Summit Carbon Solutions updates supervisors on pipeline plans

By Rick Morain
Jefferson Herald

On Thursday, Jan. 5, Riley Gibson, representing Summit Carbon Solutions, updated the Greene County Board of Supervisors on the company’s progress toward constructing a carbon dioxide pipeline to capture and permanently store the liquefied CO2 deep underground in North Dakota. A portion of the planned pipeline would cross northeast Greene County.

Gibson said that 90.8 percent of the easements needed in Greene County have been acquired at a cost to the company exceeding $2.2 million. Those easements represent 9.6 miles of the 10.6 miles to be constructed in the county.
Statewide, 61.5 percent of the necessary easements have been acquired, Gibson said. A date for an Iowa Utilities Board public hearing on the project has not yet been set, but the location is expected to be in Fort Dodge.
One of the issues on the utilities board’s agenda will be whether Summit can use eminent domain to acquire the remaining easements


In other matters, supervisor John Muir reported that he and supervisor Dan Benitz had attended a meeting of the county compensation board. The compensation board recommends to the supervisors suggested salary levels for county elected officials for the coming budget year, which begins July 1.

That board is recommending increasing the sheriff’s salary by 13.5 percent, and all other elected officials (auditor, treasurer, recorder, attorney, and supervisors) by 6.5 percent. The compensation board’s recommendations will be presented to the board of supervisors at a later date.
Supervisor Pete Bardole reported how Greene County Development Corporation is proceeding with attracting new employees to businesses within the county.


The board received a number of reports from county officials and others at their meeting the morning of Jan. 9.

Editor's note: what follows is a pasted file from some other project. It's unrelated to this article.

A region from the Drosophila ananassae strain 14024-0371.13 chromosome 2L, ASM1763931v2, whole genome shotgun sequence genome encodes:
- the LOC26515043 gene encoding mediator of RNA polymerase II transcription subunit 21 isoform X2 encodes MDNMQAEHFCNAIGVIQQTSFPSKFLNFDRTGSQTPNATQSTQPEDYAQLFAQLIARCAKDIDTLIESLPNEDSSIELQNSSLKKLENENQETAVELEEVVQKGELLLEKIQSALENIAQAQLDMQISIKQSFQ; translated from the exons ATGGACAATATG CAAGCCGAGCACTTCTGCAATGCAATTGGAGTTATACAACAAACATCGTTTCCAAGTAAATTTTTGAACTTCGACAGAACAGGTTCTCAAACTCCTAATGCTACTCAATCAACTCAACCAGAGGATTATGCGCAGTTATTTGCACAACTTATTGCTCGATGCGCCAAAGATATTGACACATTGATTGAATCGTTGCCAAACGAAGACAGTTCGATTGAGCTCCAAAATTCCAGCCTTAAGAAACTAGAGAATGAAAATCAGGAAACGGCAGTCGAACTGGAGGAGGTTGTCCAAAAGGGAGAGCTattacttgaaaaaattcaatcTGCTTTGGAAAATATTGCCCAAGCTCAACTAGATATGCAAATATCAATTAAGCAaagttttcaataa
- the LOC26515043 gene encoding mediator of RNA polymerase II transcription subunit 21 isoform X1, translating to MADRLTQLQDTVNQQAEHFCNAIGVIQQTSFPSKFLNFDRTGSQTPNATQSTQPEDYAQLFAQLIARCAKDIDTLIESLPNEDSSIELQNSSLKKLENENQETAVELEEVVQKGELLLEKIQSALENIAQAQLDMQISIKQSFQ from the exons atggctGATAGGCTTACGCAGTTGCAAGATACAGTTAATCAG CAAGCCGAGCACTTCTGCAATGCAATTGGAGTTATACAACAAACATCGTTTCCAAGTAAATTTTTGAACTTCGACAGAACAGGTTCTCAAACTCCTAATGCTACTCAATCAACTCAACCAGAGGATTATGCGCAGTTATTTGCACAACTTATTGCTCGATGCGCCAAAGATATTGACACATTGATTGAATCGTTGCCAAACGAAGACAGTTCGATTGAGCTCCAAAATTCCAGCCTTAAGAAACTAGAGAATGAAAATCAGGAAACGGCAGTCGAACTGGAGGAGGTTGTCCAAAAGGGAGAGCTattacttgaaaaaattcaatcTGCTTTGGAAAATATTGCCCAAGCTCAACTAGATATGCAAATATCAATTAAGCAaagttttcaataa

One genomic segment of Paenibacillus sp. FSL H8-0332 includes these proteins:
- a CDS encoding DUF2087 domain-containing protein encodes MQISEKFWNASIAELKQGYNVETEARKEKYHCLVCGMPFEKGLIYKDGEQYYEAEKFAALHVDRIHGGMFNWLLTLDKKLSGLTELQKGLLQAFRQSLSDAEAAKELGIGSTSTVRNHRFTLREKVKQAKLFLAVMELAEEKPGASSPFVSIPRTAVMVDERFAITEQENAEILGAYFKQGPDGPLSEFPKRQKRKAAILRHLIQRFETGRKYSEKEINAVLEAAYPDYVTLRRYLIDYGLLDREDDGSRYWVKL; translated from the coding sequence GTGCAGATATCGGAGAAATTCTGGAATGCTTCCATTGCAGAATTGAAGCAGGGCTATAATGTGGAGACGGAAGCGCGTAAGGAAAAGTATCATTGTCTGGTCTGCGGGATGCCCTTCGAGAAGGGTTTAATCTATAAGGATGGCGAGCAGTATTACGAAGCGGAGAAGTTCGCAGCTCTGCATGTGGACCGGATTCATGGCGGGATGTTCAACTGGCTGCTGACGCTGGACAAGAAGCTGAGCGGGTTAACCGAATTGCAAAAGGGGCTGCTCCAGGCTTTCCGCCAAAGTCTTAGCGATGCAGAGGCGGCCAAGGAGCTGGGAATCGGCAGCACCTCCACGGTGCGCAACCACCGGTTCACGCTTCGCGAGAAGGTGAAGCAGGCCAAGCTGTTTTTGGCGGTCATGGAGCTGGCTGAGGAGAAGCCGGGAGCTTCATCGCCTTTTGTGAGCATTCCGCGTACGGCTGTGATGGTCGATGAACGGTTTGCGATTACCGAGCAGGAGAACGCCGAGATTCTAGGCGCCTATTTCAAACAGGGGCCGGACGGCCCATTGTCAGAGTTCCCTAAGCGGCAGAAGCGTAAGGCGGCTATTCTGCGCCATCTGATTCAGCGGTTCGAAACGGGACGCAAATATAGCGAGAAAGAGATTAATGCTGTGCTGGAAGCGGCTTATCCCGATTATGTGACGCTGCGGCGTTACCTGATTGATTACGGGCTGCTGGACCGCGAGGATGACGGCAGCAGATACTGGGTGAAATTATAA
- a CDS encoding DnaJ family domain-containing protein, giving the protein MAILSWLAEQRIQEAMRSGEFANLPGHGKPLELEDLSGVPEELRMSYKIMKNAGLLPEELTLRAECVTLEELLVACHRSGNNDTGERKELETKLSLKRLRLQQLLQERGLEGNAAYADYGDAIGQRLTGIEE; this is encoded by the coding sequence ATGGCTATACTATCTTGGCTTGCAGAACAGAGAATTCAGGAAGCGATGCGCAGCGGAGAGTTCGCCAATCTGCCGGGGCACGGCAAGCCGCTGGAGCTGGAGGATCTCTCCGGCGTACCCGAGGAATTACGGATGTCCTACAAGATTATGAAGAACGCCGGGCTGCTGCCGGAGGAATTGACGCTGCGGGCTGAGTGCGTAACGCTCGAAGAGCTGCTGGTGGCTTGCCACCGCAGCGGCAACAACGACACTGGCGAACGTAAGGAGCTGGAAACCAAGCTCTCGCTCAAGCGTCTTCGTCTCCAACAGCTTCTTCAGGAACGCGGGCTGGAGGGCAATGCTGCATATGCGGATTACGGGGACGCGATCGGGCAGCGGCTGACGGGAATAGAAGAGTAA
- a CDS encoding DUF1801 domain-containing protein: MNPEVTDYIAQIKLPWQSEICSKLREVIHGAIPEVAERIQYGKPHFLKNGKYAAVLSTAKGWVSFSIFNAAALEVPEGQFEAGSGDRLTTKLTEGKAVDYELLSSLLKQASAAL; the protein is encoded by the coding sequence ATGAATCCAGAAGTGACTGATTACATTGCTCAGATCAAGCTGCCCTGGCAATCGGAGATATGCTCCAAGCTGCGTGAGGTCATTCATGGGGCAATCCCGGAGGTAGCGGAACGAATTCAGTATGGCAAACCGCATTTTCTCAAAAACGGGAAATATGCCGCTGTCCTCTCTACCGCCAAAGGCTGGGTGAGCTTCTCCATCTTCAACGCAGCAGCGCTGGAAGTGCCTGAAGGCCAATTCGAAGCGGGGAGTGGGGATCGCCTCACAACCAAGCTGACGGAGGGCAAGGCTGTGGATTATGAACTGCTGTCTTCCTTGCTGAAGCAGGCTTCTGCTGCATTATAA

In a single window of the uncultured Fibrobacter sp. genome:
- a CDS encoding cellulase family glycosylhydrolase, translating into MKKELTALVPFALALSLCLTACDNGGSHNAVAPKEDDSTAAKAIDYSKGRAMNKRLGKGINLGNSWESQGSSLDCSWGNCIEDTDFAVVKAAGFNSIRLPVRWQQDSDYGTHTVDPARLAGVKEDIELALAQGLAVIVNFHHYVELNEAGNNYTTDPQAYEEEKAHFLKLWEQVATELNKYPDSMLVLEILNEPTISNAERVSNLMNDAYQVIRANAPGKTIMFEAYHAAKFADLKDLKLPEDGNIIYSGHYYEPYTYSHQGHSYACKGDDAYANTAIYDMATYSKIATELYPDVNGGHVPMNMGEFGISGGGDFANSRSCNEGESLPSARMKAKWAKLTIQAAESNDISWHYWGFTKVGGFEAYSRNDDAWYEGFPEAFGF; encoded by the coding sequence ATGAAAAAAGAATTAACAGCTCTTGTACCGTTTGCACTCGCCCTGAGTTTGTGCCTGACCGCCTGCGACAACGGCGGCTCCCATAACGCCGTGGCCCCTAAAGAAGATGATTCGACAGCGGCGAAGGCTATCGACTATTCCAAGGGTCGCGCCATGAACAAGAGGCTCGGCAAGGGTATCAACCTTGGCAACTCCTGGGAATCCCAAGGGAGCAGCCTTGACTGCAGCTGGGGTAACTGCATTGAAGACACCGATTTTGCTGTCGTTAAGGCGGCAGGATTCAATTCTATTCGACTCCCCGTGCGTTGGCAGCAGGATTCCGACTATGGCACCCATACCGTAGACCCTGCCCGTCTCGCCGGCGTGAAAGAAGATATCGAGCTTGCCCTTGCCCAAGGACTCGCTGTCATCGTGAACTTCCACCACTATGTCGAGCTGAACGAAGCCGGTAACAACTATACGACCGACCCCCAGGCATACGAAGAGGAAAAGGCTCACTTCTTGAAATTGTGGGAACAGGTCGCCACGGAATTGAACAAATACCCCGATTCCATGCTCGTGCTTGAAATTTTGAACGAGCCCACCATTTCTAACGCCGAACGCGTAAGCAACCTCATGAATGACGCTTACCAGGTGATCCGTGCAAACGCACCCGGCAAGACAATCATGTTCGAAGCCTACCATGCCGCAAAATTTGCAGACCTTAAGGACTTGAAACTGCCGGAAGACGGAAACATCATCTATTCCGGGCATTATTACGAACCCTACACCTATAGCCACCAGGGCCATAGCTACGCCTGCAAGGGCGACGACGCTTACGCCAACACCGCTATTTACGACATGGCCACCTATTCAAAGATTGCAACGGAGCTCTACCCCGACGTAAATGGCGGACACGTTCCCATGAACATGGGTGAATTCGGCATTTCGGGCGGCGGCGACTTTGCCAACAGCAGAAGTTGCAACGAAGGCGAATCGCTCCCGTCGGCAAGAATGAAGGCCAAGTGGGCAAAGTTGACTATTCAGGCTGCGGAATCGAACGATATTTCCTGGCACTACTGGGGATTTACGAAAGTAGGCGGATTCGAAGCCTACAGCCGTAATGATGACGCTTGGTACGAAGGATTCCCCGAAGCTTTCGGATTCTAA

Joan St. Clair of Heritage Insurance presented the board with insurance estimates concerning several policies for fiscal year 2023-24, which begins July 1. The county’s workers’ compensation contribution is estimated to drop by $7,400 from the current year’s contribution of $56,340. The 13 percent decrease is mostly a result of an experience modification drop to .69, the best modification factor the county has ever received.
The state ICAP package total, however, is estimated to receive a double-digit increase again: between 15 and 20 percent per line of coverage. The ICAP package includes property, liability, auto physical damage, and administrative fees, with total coverage premium of $288,000. The Nationwide bond estimate remains at $2,500.

The board took no action on the insurance presentation.
The board accepted both the recorder’s report of fees for October-December and the auditor’s passport report for the same quarter.
Chuck Wenthold presented the proposed environmental health budget for the coming fiscal year. Expenditures would generally remain the same, with salary expenses showing a five percent increase. Current year budget expenditures for the department are estimated at just under $70,000.

Wenthold estimates departmental revenues of $52,000 for the coming fiscal year, assuming the entire $40,000 funding of grants to counties is received.
Patti Treibel-Leeds of Central Iowa Community Services updated the board on some new services provided by the mental health region that includes Greene County. Ground has been broken for Ember Recovery Campus near Cambridge, a treatment center for Iowa youths. She added that transportation is available to a wellness center at Boone that is available for use by adults who meet certain criteria.
Assistant county attorney Laura Snider reported that county attorney Thomas Laehn will be working on a draft of the building and grounds policy for the board. Snider will be the county’s representative on the board for the new animal shelter.

Jefferson city administrator Mike Palmer in his monthly report to the board said that the city has received a letter from the Iowa Department of Transportation approving funding of up to $1.5 million for improvement of Jackson Bridge across the Raccoon River just southwest of Jefferson. He added that the new animal shelter is now open, and the former three-story Haag Apartments building at the corner of Adams and Wilson, three blocks north of the square, has been torn down.

The county sheriff’s proposed budget for the coming fiscal year was tabled after sheriff Jack Williams needed to leave the meeting because of a traffic accident. The budget request will be rescheduled for the next board meeting.
County engineer Wade Weiss reported that plans call for reconstruction of the Snake Creek bridge just north of Rippey is planned for 2024, with replacement of Jackson Bridge set for 2024 or 2025.
The supervisors are now meeting every Monday and Thursday morning at 8:30 a.m. in the board room on second floor of the courthouse. The Thursday meetings will continue until the county budget is finalized, likely in early March.

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